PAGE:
The list was comprehensively overhauled. The club drafted and recruited wonderfully over the next five years.

Despite finals from 2006 – 2008 (and a preliminary final in 2007), Collingwood drew up their succession plan in 2009. At that point, Malthouse was looking tired. Nathan Buckley was a hot coaching prospect.

Flags were being won by the likes of Alastair Clarkson, Mark Thompson, John Worsfold and Paul Roos. The general perception was Malthouse would cultivate a young squad, and Buckley would have the contemporary innovation to take it the rest of the way.

Naturally, Collingwood won the flag in 2010, which invalidated the logic behind the succession plan, and left them in a quandary.


Should they go ahead with the succession? Publicly, they asserted the deal had been done and that was all there was to it. Internally, I’m sure the discussions were longer.

But Collingwood stayed true to their word and enacted the succession at the end of 2011 – ironically, following a grand final defeat.

Now at this time – and despite the loss – excitement and hope and optimism remained high at Collingwood. One era was closing, but we were entering another with a young playing list, a recent flag, and a new coach. What better springboard could you want?

Nathan Buckley is a playing legend at Collingwood – every time I talk about his playing career, I comment he doesn’t get the respect he deserves as a player from the greater football public and media.

While people (rightly) rave about Michael Voss, James Hird, Chris Judd, Gary Ablett Jr, etc., as legendary midfielders, Buckley rarely gets mentioned. He should easily sit in those conversations.

As entertaining as Collingwood had been in 2010 – 11, they still relied on the Malthouse ethos of chip around the boundary to mitigate damage in the case of a turnover.

Under Buckley, we thought the team would play a dynamic brand that embodied his playing traits – long and direct and purposeful.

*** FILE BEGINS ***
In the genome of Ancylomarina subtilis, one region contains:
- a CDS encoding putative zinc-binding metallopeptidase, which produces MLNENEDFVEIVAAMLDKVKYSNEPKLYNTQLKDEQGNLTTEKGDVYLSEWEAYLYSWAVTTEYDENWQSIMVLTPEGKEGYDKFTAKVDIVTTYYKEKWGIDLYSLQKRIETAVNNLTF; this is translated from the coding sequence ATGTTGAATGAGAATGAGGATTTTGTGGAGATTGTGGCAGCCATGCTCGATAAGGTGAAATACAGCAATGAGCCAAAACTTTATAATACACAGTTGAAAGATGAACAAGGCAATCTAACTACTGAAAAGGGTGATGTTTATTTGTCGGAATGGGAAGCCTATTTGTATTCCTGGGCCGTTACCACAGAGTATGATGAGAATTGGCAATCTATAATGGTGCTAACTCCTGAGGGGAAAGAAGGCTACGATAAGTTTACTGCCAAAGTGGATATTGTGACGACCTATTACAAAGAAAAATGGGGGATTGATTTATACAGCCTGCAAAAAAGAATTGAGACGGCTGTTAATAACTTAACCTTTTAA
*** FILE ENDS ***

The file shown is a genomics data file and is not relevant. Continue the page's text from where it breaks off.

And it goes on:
Although Collingwood played in finals in 2012–13, performances were often listless. They’d become a spluttering machine that fired spasmodically.

Then they missed finals from 2014–17. We questioned what the hell we were seeing out there in terms of structure and intent. Supporters grew restless.

Eddie McGuire also committed several verbal gaffes that seemed horribly unEddie. This is a guy who’d been able to mesmerise in the first half of his tenure.

Any one of these gaffes might’ve sunk anybody else. Eddie offered heartfelt apologies and on we went, fearing what might come next.

Injuries were a constant to the extent that supporters stopped querying them, and accepted them as part of the Collingwood under Buckley. Question marks dotted list management (and now, we can add exclamation marks). Many of the 2010 premiership heroes left acrimoniously.

While the first half of McGuire’s tenure was filled with hope and excitement, dread pervaded the second half – a feeling that Collingwood was never quite right, and every effort fell just short of syncing the club back into alignment.

There was an unending sameness. I’d daresay that many became jaded. The devotion to the club was there, but not that unbridled, untarnished aspiration. We’d gone from young love to mature love to staying together for the sake of the kids.

A lot of that simply emerges from a lack of change. We see the same faces, hear the same messages, and stop believing in new outcomes.


When we demand accountability on issues and nothing happens, we stop demanding and accept issues as a part of life. The standard drops. Instead of reaching for the best and aspiring to outdo the rest, we exist for the sake of existing, and claw desperately just for relevance.

And, again, McGuire should be given credit for being the dynamo who helped lift Collingwood from derision and build them into the force they became. For that, I – and I’m sure countless other Collingwood supporters – thank him.

But nobody can deny that the second half of his tenure hasn’t had its problems, and those problems have affected the club’s fortunes. It is possible to thank the man, to appreciate the man, acknowledge the man, while also querying a period of his reign.

Nathan Buckley Eddie McGuire AFL

Nathan Buckley and Eddie McGuire. (Photo by Michael Dodge/Getty Images)

Querying that period doesn’t mean an exemplification of it as the rule. That’d be like saying because you don’t like one Quentin Tarantino movie, you don’t like any Quentin Tarantino movies.

That’s not the case. It’s simply the exception that came to be – and, unfortunately, an influential exception it has been.

As a whole, though, looking at the highs, lows, grand finals, and everything else involved, the epitaph on Eddie McGuire’s tenure will be simple: “It was just so Collingwood.”

In moving forward, I would implore Collingwood to find a successor from outside their own four walls.


While I’m sure internally they have great people – and, potentially, even great candidates (on paper) – they are part of the same fabric, and are likely only to offer us more of the same.

It’s time for more than that.

The song cannot remain the same.

Find somebody new, even somebody abrasive to their ideals, who will challenge them, stimulate them, and create robust discussion to find means to take Collingwood into a new era, and galvanise the club just as Eddie once did.